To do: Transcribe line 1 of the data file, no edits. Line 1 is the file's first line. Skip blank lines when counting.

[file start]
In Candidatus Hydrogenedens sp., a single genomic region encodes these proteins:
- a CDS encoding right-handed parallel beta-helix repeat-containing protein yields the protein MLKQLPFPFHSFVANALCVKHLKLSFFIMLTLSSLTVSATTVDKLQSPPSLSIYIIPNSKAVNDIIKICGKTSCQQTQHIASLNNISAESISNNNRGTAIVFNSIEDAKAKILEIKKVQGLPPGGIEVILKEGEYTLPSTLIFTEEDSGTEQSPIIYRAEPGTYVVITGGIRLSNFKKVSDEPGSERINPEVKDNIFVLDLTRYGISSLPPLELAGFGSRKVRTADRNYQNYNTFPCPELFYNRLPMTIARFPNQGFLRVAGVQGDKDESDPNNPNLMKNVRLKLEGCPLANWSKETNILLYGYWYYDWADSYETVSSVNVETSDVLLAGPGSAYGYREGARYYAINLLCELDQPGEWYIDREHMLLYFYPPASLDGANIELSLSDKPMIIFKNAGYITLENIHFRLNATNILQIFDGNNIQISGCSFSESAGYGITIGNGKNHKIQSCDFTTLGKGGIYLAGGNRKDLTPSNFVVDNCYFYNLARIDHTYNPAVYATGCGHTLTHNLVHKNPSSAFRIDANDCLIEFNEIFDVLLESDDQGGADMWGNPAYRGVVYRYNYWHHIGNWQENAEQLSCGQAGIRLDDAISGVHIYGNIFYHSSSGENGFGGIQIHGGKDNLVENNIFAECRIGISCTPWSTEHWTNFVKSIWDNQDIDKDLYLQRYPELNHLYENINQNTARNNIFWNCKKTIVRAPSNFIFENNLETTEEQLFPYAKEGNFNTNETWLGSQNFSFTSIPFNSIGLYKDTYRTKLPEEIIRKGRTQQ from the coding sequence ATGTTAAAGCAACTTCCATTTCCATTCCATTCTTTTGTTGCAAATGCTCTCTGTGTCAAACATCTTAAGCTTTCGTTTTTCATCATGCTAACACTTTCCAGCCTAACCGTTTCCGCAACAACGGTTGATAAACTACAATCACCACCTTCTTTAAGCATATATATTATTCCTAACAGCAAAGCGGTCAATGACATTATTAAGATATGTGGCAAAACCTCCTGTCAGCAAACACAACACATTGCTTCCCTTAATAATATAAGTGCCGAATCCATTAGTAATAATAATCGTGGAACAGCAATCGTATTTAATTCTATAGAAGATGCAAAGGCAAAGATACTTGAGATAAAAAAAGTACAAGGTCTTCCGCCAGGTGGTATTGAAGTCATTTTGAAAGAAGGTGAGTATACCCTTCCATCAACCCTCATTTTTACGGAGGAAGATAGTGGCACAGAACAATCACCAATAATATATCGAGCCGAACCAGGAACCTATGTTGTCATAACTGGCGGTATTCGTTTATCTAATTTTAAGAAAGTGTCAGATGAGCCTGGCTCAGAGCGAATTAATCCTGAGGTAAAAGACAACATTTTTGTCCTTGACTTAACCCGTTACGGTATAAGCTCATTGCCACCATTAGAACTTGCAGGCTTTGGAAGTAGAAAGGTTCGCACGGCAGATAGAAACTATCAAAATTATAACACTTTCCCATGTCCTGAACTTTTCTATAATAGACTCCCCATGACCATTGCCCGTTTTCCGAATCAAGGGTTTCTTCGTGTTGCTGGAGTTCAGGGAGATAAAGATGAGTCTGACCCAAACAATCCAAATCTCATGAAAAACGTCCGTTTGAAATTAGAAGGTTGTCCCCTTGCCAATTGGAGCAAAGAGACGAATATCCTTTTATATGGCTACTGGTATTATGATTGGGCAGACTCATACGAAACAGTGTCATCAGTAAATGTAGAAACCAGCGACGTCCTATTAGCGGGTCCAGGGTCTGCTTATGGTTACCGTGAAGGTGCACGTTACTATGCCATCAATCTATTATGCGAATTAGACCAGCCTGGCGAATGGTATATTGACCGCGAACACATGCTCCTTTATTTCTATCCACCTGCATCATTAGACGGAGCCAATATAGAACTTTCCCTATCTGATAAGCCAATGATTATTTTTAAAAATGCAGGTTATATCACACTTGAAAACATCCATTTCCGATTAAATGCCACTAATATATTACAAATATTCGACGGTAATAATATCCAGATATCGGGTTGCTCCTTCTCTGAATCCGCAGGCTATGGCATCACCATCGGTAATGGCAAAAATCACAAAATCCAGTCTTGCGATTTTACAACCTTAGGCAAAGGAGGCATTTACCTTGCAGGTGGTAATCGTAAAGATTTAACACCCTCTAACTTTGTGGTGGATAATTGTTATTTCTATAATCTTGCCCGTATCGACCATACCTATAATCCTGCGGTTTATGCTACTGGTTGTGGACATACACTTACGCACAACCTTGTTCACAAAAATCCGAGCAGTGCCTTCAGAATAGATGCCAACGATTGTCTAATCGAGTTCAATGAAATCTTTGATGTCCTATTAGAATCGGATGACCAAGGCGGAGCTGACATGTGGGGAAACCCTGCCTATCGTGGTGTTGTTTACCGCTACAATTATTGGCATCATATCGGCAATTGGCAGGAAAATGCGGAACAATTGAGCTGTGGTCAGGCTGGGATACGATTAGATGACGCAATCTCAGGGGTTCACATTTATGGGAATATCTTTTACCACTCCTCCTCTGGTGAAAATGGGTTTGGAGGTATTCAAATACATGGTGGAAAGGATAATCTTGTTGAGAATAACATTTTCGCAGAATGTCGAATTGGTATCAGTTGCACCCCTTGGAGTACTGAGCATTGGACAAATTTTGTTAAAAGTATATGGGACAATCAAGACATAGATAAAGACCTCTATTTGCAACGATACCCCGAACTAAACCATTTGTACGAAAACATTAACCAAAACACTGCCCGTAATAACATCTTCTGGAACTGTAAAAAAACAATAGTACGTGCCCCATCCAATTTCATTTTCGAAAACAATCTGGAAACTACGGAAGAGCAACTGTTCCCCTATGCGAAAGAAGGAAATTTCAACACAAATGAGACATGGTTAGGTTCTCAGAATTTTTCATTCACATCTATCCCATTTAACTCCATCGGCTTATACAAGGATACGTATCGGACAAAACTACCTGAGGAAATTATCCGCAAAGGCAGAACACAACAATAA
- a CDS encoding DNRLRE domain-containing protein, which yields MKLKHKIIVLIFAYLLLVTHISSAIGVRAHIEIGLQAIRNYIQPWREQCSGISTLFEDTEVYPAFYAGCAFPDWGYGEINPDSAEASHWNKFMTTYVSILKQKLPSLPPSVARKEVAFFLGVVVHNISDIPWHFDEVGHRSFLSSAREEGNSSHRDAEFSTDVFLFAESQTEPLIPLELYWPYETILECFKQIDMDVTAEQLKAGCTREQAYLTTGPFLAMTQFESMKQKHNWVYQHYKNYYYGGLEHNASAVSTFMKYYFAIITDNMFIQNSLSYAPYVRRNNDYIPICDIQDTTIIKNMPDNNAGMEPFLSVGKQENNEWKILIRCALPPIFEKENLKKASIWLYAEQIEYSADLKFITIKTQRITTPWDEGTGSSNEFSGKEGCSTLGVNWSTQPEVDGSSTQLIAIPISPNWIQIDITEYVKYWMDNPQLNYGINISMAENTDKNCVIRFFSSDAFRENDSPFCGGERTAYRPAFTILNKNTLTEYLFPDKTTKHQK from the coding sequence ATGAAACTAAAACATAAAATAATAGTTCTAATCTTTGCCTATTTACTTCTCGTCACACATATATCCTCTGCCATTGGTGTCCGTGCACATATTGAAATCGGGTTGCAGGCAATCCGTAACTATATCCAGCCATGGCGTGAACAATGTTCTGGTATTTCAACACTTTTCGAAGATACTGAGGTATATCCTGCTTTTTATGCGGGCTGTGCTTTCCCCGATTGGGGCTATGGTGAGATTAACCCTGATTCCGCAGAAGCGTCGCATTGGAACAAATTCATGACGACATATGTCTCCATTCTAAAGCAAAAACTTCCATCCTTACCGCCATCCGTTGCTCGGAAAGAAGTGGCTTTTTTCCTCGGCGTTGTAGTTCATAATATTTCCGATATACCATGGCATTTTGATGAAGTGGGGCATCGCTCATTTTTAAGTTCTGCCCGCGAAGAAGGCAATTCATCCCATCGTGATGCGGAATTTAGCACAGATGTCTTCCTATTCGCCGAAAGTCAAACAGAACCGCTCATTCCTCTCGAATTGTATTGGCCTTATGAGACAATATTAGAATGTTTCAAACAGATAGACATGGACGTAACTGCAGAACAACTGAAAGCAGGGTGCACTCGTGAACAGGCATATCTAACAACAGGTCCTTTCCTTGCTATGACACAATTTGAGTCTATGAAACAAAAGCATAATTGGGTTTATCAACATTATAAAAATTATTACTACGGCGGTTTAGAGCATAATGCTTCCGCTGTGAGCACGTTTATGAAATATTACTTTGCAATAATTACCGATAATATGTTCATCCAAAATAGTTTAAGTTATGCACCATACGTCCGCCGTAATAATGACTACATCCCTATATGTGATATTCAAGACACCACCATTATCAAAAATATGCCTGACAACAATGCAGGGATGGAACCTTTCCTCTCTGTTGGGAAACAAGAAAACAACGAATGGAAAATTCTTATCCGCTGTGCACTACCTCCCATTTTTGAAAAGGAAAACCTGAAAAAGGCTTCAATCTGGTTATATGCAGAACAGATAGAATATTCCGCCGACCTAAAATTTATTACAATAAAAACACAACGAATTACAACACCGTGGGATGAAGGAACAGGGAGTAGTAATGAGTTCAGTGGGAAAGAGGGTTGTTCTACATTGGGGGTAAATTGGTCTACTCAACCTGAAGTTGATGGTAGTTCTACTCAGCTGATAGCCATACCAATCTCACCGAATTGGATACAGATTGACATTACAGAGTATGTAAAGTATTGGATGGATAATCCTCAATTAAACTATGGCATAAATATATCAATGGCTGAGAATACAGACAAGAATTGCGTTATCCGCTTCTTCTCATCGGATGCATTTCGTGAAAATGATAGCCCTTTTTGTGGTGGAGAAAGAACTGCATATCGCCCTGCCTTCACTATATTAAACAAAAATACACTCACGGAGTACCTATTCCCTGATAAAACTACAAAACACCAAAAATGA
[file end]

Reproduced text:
In Candidatus Hydrogenedens sp., a single genomic region encodes these proteins: